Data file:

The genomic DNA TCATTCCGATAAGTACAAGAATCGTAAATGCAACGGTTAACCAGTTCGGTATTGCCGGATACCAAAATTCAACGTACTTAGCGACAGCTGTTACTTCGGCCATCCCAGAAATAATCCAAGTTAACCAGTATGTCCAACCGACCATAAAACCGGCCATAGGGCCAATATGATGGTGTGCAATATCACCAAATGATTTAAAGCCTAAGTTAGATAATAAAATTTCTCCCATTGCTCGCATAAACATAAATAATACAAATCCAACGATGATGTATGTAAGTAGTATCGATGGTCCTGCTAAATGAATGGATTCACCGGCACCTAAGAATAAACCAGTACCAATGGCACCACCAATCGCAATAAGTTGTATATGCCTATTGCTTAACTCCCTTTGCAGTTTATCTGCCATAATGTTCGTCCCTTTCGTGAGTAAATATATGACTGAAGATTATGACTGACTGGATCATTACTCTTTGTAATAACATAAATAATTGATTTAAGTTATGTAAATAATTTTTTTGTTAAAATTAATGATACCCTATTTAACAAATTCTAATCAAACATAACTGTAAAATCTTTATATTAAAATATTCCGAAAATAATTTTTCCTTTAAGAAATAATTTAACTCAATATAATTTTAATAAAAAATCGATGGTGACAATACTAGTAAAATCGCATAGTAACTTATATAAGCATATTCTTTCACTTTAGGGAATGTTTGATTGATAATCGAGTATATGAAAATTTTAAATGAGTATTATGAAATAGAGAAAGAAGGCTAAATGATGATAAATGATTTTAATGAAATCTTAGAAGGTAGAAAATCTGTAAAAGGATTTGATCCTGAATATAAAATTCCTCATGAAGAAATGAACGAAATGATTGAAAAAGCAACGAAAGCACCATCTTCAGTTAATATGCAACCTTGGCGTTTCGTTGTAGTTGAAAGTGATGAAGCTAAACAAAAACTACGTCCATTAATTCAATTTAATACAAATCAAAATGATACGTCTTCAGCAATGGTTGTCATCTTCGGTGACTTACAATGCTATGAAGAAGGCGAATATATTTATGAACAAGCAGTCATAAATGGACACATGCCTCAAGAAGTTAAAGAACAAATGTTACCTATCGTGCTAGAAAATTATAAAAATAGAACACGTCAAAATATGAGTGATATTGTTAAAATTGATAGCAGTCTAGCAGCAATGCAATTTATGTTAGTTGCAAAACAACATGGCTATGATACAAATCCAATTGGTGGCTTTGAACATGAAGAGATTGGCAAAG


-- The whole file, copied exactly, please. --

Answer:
The genomic DNA TCATTCCGATAAGTACAAGAATCGTAAATGCAACGGTTAACCAGTTCGGTATTGCCGGATACCAAAATTCAACGTACTTAGCGACAGCTGTTACTTCGGCCATCCCAGAAATAATCCAAGTTAACCAGTATGTCCAACCGACCATAAAACCGGCCATAGGGCCAATATGATGGTGTGCAATATCACCAAATGATTTAAAGCCTAAGTTAGATAATAAAATTTCTCCCATTGCTCGCATAAACATAAATAATACAAATCCAACGATGATGTATGTAAGTAGTATCGATGGTCCTGCTAAATGAATGGATTCACCGGCACCTAAGAATAAACCAGTACCAATGGCACCACCAATCGCAATAAGTTGTATATGCCTATTGCTTAACTCCCTTTGCAGTTTATCTGCCATAATGTTCGTCCCTTTCGTGAGTAAATATATGACTGAAGATTATGACTGACTGGATCATTACTCTTTGTAATAACATAAATAATTGATTTAAGTTATGTAAATAATTTTTTTGTTAAAATTAATGATACCCTATTTAACAAATTCTAATCAAACATAACTGTAAAATCTTTATATTAAAATATTCCGAAAATAATTTTTCCTTTAAGAAATAATTTAACTCAATATAATTTTAATAAAAAATCGATGGTGACAATACTAGTAAAATCGCATAGTAACTTATATAAGCATATTCTTTCACTTTAGGGAATGTTTGATTGATAATCGAGTATATGAAAATTTTAAATGAGTATTATGAAATAGAGAAAGAAGGCTAAATGATGATAAATGATTTTAATGAAATCTTAGAAGGTAGAAAATCTGTAAAAGGATTTGATCCTGAATATAAAATTCCTCATGAAGAAATGAACGAAATGATTGAAAAAGCAACGAAAGCACCATCTTCAGTTAATATGCAACCTTGGCGTTTCGTTGTAGTTGAAAGTGATGAAGCTAAACAAAAACTACGTCCATTAATTCAATTTAATACAAATCAAAATGATACGTCTTCAGCAATGGTTGTCATCTTCGGTGACTTACAATGCTATGAAGAAGGCGAATATATTTATGAACAAGCAGTCATAAATGGACACATGCCTCAAGAAGTTAAAGAACAAATGTTACCTATCGTGCTAGAAAATTATAAAAATAGAACACGTCAAAATATGAGTGATATTGTTAAAATTGATAGCAGTCTAGCAGCAATGCAATTTATGTTAGTTGCAAAACAACATGGCTATGATACAAATCCAATTGGTGGCTTTGAACATGAAGAGATTGGCAAAG